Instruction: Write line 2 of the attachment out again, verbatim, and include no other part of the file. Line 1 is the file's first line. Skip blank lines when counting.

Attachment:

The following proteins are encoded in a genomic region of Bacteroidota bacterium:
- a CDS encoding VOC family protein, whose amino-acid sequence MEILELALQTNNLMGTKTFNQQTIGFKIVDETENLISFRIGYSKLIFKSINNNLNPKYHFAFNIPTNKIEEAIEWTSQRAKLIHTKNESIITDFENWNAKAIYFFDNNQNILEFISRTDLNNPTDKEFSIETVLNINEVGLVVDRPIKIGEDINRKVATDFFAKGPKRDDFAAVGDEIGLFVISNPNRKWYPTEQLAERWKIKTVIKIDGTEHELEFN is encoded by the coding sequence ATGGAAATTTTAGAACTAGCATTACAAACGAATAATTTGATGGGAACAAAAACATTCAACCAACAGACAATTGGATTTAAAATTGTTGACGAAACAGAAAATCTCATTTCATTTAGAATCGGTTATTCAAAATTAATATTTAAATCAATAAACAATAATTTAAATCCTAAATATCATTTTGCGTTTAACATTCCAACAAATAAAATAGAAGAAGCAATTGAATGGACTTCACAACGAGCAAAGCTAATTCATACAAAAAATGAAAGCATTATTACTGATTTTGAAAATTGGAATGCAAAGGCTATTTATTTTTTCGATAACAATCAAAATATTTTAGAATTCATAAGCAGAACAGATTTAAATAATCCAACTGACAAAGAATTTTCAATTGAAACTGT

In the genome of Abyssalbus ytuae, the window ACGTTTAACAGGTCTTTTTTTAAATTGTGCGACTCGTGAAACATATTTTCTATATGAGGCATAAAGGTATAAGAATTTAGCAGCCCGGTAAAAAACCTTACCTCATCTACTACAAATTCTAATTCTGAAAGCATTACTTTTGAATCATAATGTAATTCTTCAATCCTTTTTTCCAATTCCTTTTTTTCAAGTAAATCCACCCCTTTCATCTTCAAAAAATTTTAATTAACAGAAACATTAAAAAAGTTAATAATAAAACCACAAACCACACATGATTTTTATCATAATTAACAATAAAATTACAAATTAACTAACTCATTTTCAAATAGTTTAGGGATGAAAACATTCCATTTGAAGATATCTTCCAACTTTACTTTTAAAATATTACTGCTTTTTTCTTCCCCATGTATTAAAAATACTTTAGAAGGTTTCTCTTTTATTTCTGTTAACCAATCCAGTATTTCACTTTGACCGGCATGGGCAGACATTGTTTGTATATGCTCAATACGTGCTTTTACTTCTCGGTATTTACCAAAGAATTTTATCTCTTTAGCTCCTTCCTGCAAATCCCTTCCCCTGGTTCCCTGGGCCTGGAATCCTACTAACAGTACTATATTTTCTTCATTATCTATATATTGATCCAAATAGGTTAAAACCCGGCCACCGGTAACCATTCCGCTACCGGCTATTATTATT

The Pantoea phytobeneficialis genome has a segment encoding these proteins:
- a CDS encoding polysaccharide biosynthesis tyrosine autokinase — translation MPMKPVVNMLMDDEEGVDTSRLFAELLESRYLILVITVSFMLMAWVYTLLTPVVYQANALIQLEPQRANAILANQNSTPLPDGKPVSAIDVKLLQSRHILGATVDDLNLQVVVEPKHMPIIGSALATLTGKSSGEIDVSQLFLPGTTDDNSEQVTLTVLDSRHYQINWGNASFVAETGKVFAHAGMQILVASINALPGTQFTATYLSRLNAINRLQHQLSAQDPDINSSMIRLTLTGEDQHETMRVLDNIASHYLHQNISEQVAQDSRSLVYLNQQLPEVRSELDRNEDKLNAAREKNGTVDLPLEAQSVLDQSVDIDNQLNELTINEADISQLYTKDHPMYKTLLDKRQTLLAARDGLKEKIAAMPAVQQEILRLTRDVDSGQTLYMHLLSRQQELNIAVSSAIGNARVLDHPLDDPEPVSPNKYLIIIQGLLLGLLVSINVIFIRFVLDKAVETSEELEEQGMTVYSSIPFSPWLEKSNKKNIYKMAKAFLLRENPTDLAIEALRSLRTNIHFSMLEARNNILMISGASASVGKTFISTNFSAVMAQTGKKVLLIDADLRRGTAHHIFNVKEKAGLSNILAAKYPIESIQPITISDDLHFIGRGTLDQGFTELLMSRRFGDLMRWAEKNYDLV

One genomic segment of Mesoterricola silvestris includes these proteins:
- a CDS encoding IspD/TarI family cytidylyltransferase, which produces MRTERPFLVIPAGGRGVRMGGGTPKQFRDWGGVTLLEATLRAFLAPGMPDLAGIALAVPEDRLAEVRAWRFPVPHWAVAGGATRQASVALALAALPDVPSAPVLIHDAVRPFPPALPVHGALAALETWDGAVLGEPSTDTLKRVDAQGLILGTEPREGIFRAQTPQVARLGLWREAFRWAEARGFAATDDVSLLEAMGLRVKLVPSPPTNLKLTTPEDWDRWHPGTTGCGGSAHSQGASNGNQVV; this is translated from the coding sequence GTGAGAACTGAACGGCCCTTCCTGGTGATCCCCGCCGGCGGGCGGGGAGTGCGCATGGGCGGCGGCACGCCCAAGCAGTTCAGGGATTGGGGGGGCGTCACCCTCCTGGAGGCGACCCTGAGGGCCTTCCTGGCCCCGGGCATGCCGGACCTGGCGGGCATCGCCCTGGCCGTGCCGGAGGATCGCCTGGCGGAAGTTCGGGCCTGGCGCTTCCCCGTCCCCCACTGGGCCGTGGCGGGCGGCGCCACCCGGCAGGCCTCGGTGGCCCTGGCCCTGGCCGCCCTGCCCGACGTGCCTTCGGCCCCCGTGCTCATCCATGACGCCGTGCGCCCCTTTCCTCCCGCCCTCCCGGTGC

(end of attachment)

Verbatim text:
- a CDS encoding VOC family protein, whose amino-acid sequence MEILELALQTNNLMGTKTFNQQTIGFKIVDETENLISFRIGYSKLIFKSINNNLNPKYHFAFNIPTNKIEEAIEWTSQRAKLIHTKNESIITDFENWNAKAIYFFDNNQNILEFISRTDLNNPTDKEFSIETVLNINEVGLVVDRPIKIGEDINRKVATDFFAKGPKRDDFAAVGDEIGLFVISNPNRKWYPTEQLAERWKIKTVIKIDGTEHELEFN is encoded by the coding sequence ATGGAAATTTTAGAACTAGCATTACAAACGAATAATTTGATGGGAACAAAAACATTCAACCAACAGACAATTGGATTTAAAATTGTTGACGAAACAGAAAATCTCATTTCATTTAGAATCGGTTATTCAAAATTAATATTTAAATCAATAAACAATAATTTAAATCCTAAATATCATTTTGCGTTTAACATTCCAACAAATAAAATAGAAGAAGCAATTGAATGGACTTCACAACGAGCAAAGCTAATTCATACAAAAAATGAAAGCATTATTACTGATTTTGAAAATTGGAATGCAAAGGCTATTTATTTTTTCGATAACAATCAAAATATTTTAGAATTCATAAGCAGAACAGATTTAAATAATCCAACTGACAAAGAATTTTCAATTGAAACTGT